Male silence at the core of Matthew Johns scandal
In a week when the nation was confronted with a $58 billion budget deficit, when more than a million Australians were stripped of their private health rebate, when plans were unveiled to push the pension age to 67, there was obviously one story in town - Matthew Johns.
Knocking the federal budget off the front page of a major newspaper in budget week is no mean feat. The last people to do it were called Todd and Brant. They hijacked the coverage of Peter Costello’s 2006 Budget by spending the previous 14 days buried alive in a tiny air-pocket in the collapsed Beaconsfield mine.
While Costello was frustrated by his own burial on the inside pages, Wayne Swan might have been faintly relieved that, just two days after sheepishly unveiling our biggest-ever deficit, replete with some fingers-crossed growth forecasts which may have us not on the path to surplus but bankruptcy, Sydney’s Daily Telegraph devoted its first three pages to Matthew Johns affair.
It was the right call. While the Johns story has got a big run nationally, in Sydney it’s been off the scale – for the benefit of non-Sydney readers, in the course of a 45-minute drive home Wednesday night, I scanned Radio National, ABC 702, 2GB, 2UE and two of the commercial FM stations, and every single outlet was covering it at length.
A media colleague compared it to Lindy Chamberlain in terms of its divisiveness. Everyone has an opinion and they are often jaw-dropping in their ferocity, couched in terms which defy the normal strictures of slander, with Johns being labelled a virtual rapist, the woman a cheap whore, by male and female callers interchangeably.
The allegations at the centre of the story, and the way the story has unfolded, have been nothing short of horrible. Sarah Ferguson’s Four Corners interview with the New Zealand victim was almost unwatchably distressing. But Matthew and Trish Johns’ appearance on A Current Affair was also harrowing – at the end of the interview Trish Johns ran from the set and vomited.
In the background, the public debate has been dominated by those at either end of the spectrum, in discussing an event which has no shortage of grey areas.
Johns’ most vehement detractors have treated the absence of police charges and the victim’s admission of consent as an irrelevance. They have also forgotten or ignored the (obvious) group nature of Johns’ conduct in subjecting him to such rabid individual persecution, when a more curious person might focus on the identity of the other cowards who also had sex with this woman, and have done nothing this week to come forward and shield their so-called friend from being the sole focus of justified public ire.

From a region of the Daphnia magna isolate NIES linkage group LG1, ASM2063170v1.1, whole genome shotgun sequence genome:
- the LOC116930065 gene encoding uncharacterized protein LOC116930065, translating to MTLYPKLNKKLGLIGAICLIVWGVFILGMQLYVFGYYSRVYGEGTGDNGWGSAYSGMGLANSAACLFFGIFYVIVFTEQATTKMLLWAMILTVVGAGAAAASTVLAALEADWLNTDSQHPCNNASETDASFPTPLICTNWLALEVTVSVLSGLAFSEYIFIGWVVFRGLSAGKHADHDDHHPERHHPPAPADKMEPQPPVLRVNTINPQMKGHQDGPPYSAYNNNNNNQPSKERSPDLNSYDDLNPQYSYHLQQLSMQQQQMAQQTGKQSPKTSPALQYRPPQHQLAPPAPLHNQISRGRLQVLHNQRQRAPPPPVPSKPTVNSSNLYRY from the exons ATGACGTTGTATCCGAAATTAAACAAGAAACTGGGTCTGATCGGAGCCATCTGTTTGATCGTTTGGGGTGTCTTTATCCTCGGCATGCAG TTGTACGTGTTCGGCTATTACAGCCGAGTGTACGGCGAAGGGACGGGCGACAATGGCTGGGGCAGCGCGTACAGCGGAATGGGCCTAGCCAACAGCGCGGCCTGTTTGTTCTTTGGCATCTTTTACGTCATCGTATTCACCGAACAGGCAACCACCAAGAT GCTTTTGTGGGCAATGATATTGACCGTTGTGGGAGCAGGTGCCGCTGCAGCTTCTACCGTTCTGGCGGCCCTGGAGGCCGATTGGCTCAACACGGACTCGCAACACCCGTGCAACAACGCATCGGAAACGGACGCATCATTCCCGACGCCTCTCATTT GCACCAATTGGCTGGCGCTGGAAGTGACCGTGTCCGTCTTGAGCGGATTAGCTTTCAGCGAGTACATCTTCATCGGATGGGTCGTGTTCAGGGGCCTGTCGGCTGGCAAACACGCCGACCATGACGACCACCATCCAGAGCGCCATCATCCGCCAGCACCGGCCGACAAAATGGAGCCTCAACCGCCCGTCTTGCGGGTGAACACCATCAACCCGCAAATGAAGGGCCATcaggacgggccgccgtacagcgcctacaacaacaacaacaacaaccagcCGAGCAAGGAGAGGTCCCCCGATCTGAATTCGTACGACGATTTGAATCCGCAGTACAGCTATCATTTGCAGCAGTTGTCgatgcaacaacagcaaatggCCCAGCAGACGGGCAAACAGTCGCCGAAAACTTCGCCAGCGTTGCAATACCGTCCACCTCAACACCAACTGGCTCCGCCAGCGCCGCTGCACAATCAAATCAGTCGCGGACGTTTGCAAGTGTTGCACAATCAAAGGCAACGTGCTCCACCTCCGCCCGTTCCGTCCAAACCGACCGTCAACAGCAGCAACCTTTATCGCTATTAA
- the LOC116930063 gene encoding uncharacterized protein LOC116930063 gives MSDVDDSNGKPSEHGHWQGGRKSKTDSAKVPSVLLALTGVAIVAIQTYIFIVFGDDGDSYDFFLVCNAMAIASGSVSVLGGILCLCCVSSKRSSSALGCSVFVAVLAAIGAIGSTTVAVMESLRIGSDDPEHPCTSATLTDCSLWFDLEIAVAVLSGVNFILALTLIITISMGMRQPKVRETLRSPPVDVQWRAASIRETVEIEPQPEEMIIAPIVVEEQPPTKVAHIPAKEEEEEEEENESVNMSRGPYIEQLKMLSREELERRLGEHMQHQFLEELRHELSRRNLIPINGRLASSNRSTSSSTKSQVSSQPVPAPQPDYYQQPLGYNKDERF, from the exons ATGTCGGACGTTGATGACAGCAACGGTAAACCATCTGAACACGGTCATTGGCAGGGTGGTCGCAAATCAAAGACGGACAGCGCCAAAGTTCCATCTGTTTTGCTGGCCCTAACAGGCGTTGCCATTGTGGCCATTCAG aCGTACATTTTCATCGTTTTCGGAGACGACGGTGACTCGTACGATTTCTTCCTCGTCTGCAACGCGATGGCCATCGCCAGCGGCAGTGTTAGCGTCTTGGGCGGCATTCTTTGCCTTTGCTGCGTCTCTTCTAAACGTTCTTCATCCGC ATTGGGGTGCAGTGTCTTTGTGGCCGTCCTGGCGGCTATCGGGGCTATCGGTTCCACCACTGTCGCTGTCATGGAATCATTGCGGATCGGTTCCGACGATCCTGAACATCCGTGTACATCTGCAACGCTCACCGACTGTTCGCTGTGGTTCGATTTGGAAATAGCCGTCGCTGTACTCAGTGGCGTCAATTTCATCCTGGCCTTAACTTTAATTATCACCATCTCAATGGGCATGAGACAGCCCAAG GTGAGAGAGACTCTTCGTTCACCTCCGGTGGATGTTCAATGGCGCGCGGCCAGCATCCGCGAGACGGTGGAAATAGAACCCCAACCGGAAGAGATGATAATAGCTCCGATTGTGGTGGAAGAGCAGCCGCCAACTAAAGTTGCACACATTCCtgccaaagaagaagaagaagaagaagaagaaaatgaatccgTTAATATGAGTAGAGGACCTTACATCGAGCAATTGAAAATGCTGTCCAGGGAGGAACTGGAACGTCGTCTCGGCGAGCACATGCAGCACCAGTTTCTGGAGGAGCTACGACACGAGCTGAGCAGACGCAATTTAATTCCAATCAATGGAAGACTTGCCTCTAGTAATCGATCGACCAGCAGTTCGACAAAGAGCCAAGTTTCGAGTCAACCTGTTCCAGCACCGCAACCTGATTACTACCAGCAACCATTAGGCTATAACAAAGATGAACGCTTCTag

At the other extreme, misogynists (of both the male and female persuasion) have shown themselves for the dullards they are by saying the woman, one year out of her teens, was a stupid, drunken floozie who “knew what she was doing” and “was asking for it”.
One anonymous player, who probably fancies himself a gentleman, was quoted on a Fairfax website as saying: “You’re not supposed to say it publicly, but everyone knows that if you’re polite afterwards and pay her cab fare home you usually don’t have any problems.”
This modern-day June Dally Watkins also pitched the players as the victims, saying they faced constant harassment from young women, the poor petals.
This is the most repellent aspect of the debate – that in this day and age, people still think that a 19-year-old girl, confronted by a group of men more than a decade older than her, can somehow be the instigator or predator in the equation.
If what Johns did was not criminal, and the police evidence suggests that it wasn’t, it was still indecent, bizarre and cruel.
This story has generated so much noise but it is in essence a story about silence – male silence, where a group of men extending well beyond the drunken pack inside that New Zealand hotel room have conspired to suppress or ignore terrible events, plural.
Long-term, the most dangerous thing which can come from this week is the smug and convenient assertion that this has been a rugby league story.
There is clearly a culture within league that provides cover for this type of conduct, and possibly encourages it.
But it is a lazy bit of class snobbery to say – as so many have done this week – that the problem is peculiar to league.
Sarah Ferguson’s report on Monday was excellent, but not without some flaws. In one scene we saw a rookie player who has just been picked to play juniors spouting his shocking opinions on women. Now, this is a kid at the start of his footy career. He has arrived at rugby league with those views. His parents, his friends, his school – they’re the ones who should be challenged as to how he’s turned out like that, not the game he’s about to start playing.
And to those who say that this boofhead kid has at least ended up in the right code, I can think of four AFL players, one of whom is still going around, who have never been called to account for a group sexual incident that took place in Adelaide’s southern parklands some 10 years ago.
And for every small group of footy players there would be some men out there who are stockbrokers, bankers, journalists, lawyers, builders or retailers, who have watched this terrible story unfold with an uncomfortable level of interest.
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